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Towards a strategy for promoting languages through cross-sector collaboration Erasmus Students as foreign language assistants (FLAs) Keith Marshall UW.

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Presentation on theme: "Towards a strategy for promoting languages through cross-sector collaboration Erasmus Students as foreign language assistants (FLAs) Keith Marshall UW."— Presentation transcript:

1 Towards a strategy for promoting languages through cross-sector collaboration Erasmus Students as foreign language assistants (FLAs) Keith Marshall UW Bangor and CILT Cymru 6 th May 2005

2 Checking up on need for FLAs CILT Cymru survey of British Council FLA scheme in schools in Wales (2002/3) Responses from 42% of state schools

3 FLAs any use? Considered ‘vital’ ‘invaluable’ by teachers Uses cited Preparation of pupils for oral exams Cultural discovery/ enhancement for pupils Preparation of up-to-date teaching resources with teachers Helping teachers maintain & improve their language fluency Cross-curricular use with other departments (history/geography)

4 FLA presence in schools Decline of 8.6% in British Council FLA numbers across UK (1995-99) Numbers of FLA’s steady in Wales (1999- 2002) BUT only 58% of state school in Wales had an FLA (2002-3) Very uneven distribution At least on in all Cardiff schools None in Gwynedd, Anglesey

5 Reasons for low numbers Almost exclusively financial Pressure on staff budgets makes posts renewed annually very vulnerable Once removed, post very difficult to reinstate 91% of respondents without FLA said they would like one

6 Alternatives to annual FLA appointments In House alternatives Native speaker teachers Volunteer native speakers parents Neither adequate UK HEIs as source of alternative FLAs Rising numbers of students from outside UK From non-EU states: fee-paying From EU states: Full-degree and Erasmus students

7 Specific UK HEIs providing alternative FLAs Manchester Glamorgan Bangor And others…?

8 Manchester Sharing voices In operation since 2002 Native language speakers of French, German, Spanish working with pupils in local schools Outstandingly successful: winner of a European Languages Award (2005)

9 Glamorgan Final year module In operation for 10 years Designed to train native speakers employed as FLAs Means of enhancing assistantships rather than increasing numbers Plans for piloting ab-initio teaching of MFL by Erasmus students through Peer Tutoring in local schools

10 Bangor Organisation of scheme Collaboration between UWB &CILT Cymru Introduced 2004-5 Voluntary/ no salary Travel expenses paid by schools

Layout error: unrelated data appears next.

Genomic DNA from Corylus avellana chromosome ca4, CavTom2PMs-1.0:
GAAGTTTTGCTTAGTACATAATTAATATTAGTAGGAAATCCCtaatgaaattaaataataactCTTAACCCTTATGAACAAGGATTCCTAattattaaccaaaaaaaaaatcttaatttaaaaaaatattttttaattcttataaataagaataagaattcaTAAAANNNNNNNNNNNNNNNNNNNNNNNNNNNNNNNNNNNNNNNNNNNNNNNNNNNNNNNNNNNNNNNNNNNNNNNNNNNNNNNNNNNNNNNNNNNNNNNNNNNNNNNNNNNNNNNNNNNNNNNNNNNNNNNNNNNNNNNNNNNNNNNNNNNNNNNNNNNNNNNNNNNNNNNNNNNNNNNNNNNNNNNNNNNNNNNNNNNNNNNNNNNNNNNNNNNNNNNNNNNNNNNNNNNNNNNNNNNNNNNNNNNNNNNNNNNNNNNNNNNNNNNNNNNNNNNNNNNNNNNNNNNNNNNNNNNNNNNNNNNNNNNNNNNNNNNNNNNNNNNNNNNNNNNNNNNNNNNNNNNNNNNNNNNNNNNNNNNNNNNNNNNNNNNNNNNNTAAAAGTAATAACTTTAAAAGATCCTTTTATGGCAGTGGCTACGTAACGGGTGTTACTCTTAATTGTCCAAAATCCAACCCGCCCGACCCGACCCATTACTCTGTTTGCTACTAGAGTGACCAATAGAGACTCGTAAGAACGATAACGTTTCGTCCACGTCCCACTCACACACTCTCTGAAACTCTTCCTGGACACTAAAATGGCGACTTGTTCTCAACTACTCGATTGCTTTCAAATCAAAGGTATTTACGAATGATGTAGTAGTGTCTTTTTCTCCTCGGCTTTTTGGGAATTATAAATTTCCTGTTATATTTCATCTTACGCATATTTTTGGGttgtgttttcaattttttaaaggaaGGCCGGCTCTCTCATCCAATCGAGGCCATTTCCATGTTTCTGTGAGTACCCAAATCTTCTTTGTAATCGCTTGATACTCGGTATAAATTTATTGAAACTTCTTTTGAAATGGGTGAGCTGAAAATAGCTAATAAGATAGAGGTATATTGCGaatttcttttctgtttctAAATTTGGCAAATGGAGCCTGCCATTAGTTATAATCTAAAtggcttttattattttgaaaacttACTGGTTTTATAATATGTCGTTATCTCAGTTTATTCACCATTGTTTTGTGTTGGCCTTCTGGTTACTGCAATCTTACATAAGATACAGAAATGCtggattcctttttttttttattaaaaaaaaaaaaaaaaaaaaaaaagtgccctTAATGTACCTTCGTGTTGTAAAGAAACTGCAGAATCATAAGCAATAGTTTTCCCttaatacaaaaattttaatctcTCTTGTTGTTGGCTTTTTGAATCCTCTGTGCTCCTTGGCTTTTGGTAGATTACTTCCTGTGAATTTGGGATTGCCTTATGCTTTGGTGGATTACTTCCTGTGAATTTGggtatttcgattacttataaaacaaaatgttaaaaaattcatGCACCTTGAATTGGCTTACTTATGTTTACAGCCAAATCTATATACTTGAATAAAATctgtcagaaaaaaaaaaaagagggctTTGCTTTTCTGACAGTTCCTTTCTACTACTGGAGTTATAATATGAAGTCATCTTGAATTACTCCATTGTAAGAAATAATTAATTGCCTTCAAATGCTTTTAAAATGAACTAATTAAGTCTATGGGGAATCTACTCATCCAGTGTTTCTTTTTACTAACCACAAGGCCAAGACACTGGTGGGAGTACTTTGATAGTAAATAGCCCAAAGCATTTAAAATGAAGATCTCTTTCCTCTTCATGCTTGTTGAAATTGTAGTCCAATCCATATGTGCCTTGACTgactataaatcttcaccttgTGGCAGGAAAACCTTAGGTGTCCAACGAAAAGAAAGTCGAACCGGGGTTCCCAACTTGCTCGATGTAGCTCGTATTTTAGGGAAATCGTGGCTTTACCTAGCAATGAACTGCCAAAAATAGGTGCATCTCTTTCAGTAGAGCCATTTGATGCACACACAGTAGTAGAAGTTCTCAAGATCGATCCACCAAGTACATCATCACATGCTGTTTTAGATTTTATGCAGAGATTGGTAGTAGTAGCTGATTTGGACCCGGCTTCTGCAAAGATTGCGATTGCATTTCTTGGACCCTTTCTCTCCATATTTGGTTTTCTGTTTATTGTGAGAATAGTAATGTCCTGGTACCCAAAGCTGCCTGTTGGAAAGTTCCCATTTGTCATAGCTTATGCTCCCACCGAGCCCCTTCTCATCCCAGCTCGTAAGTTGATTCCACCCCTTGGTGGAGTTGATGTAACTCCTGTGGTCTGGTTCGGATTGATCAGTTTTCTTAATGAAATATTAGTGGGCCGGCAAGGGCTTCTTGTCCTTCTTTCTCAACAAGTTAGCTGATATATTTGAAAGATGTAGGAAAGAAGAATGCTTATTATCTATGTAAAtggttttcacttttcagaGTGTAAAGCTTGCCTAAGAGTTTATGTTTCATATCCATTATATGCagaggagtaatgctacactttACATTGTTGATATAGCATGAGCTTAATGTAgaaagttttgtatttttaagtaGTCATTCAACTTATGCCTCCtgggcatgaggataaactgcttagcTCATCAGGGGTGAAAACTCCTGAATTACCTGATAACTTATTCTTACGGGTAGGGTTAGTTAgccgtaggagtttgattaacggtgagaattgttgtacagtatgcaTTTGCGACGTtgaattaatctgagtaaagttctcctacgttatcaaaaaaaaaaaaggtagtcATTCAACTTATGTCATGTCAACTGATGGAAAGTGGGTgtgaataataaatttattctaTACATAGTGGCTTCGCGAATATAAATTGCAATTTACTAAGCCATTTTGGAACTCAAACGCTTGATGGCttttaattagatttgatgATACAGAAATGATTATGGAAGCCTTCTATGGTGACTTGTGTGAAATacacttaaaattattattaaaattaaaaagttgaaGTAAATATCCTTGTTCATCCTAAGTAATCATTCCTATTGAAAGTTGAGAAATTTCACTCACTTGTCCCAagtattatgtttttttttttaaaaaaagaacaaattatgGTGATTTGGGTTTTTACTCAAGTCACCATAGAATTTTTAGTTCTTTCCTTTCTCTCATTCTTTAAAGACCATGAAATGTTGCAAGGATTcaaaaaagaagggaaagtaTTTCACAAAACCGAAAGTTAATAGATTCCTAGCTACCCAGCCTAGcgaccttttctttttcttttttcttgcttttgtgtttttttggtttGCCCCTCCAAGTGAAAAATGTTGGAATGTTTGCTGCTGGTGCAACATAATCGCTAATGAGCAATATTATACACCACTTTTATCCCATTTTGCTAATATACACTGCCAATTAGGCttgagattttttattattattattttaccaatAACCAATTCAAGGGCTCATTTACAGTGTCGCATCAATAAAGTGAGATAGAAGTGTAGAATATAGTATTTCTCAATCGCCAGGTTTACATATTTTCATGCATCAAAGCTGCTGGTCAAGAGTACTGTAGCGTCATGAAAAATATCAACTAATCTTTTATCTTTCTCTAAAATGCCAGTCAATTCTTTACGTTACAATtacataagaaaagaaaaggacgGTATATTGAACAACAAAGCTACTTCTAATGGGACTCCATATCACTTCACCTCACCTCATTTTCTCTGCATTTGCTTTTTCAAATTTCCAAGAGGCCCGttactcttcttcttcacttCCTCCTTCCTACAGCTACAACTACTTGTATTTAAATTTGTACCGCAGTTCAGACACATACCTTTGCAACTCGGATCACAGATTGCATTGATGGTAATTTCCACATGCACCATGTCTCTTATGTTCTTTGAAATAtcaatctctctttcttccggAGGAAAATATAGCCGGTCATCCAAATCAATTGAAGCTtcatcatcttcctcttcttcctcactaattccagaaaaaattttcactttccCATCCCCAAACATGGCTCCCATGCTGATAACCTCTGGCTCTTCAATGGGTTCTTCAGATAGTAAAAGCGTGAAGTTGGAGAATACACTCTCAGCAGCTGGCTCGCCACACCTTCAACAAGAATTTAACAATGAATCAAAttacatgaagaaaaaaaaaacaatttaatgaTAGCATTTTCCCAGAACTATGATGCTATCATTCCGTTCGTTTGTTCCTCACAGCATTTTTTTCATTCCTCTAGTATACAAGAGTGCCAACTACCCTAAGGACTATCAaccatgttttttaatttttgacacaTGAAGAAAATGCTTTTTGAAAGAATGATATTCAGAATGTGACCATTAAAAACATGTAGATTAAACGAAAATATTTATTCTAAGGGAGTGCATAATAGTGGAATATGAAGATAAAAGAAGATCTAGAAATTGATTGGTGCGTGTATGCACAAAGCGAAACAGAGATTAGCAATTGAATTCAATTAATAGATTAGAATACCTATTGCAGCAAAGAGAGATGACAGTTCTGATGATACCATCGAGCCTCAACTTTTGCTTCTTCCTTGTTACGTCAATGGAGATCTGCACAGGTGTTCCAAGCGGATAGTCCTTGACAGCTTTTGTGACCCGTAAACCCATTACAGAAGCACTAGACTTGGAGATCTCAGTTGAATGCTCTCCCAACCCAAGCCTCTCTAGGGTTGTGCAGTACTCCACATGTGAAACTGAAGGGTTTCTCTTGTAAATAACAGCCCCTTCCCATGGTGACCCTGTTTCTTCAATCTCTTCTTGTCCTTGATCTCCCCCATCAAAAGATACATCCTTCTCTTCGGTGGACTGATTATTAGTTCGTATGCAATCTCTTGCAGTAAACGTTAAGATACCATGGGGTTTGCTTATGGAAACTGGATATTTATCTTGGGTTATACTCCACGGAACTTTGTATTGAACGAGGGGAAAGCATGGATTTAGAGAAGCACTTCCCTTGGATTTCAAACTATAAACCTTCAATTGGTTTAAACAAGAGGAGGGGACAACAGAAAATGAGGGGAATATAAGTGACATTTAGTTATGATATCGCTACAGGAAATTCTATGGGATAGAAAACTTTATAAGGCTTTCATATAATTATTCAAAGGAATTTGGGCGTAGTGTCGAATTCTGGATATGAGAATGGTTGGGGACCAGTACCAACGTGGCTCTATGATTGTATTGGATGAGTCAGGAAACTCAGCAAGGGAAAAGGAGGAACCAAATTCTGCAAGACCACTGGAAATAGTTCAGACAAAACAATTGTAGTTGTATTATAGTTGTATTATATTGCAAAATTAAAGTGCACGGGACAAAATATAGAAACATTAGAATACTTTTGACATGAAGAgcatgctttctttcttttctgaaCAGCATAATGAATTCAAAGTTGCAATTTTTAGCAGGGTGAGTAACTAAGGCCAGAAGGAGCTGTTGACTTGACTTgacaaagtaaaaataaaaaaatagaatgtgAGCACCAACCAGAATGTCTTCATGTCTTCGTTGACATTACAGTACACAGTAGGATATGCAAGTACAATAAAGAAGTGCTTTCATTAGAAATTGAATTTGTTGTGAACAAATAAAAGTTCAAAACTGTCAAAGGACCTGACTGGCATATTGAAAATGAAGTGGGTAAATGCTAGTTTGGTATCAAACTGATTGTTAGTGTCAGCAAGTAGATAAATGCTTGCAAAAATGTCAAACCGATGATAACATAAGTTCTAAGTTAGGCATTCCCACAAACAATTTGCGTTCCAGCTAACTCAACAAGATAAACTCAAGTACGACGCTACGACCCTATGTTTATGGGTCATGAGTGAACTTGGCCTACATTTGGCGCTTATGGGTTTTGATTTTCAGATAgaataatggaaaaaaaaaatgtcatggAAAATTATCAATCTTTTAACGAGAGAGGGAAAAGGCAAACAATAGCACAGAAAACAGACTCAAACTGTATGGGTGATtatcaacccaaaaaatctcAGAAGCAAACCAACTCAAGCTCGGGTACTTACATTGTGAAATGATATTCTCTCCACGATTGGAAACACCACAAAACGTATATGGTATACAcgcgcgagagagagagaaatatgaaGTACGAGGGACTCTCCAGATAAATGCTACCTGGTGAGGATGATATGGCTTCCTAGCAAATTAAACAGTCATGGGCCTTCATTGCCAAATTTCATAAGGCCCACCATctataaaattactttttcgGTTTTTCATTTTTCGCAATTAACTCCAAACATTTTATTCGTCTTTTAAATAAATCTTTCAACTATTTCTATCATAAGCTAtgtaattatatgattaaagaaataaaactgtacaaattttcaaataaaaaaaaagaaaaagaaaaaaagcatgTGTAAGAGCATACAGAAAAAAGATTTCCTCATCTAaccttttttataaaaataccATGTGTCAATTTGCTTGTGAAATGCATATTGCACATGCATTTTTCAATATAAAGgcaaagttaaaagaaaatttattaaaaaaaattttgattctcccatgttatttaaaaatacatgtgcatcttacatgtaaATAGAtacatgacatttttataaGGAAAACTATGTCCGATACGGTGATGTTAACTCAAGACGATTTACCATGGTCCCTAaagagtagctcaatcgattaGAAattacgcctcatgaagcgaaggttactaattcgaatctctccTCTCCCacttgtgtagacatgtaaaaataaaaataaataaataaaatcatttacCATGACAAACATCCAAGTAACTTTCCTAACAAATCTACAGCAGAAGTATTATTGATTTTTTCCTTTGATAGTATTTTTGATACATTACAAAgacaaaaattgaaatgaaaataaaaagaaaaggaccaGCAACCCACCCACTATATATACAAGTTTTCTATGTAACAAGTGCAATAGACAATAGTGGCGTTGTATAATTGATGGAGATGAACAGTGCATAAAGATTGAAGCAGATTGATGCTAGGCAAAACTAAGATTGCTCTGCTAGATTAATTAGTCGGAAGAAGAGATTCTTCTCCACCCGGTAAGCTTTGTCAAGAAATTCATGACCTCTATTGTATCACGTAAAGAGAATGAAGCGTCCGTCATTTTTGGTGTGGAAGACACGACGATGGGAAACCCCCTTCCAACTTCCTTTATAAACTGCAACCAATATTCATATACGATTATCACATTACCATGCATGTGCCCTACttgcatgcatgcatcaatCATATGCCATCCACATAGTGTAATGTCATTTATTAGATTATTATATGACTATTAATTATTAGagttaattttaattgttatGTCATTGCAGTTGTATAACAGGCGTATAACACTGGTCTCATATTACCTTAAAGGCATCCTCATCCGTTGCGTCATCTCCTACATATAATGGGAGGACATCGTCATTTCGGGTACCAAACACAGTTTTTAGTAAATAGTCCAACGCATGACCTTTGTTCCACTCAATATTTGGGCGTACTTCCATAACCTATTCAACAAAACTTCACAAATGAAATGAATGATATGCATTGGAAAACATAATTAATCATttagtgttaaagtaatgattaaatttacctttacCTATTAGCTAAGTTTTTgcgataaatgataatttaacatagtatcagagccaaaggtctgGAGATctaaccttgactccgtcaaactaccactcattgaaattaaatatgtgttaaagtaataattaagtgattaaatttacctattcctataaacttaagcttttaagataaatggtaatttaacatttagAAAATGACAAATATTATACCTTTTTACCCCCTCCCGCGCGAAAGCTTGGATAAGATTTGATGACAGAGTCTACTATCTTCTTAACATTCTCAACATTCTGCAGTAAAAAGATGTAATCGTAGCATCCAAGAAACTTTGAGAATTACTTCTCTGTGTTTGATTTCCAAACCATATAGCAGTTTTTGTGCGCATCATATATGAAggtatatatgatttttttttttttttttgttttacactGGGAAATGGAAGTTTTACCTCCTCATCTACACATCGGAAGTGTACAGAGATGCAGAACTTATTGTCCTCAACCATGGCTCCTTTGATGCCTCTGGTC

11 Recruitment Invitation sent to Erasmus students in summer 2004 Selection process 500-word piece on why they want to do it Interview by UWB & CILT Cymru Staff Certificate of good conduct/clean police record obtained from civil service in native country

12 Selection of schools Invitation to MFL HoDs within travelling distance Allocation of FLAs on first-come- first-served basis

13 Participants German: 9 French : 1 Hours of work per volunteer: 4 Preparation Introductory evening for FLAs & teachers Training day laid on for British Council FLAs

14 Benefits for pupils Understanding a native speaker Hearing colloquial oral abbreviations Singing German songs Talking about German history and current affairs Broadening pupils’ world view Cultural studies and comparisons Talking with ‘young hip people’ from Germany in their language

15 Benefits for volunteers Experience of teaching in a different social & cultural context Talking to teachers about their work in the UK Coping with occasional emergencies: running Year 8 class for absent teacher Insights into different mentalities of pupils in another country Helping volunteers to decide whether to enter teaching profession None want to do so in UK

16 Problems and limitations Inexact match of languages of Erasmus students and those taught in schools Uneven and unpredictable supply of volunteer FLAs Not reasonable to ask volunteers to do more than 4 hrs/week Only asked to work with 6 th formers Clashes between school & university timetables Obtaining police clearance from other countries Ensuring volunteers are not out of pocket Travel to schools up to 50 miles away Danger that cheap volunteers will replace British Council FLAs Attempt to extend scheme to Toulouse FLE Maitrise students needing classroom practice collapsed

17 Future plans Voluntary scheme in process of being approved as an accredited module for 2005-6 5 credit value in ECTS In addition to, not in place of, voluntary scheme Should ease pressure on departments flooded by Erasmus Tentative discussions with colleagues in other Welsh HEIs to spread practice

18 En somme… Erasmus students not a total replacement for British Council FLA scheme in UK schools HOWEVER Demonstration of their value could encourage school management to invest in ‘full-time’ FLAs long-term An excellent way for HEIs to build positive relationships local schools, with additional FLAs if necessary In words of one volunteer ‘Everybody wins’


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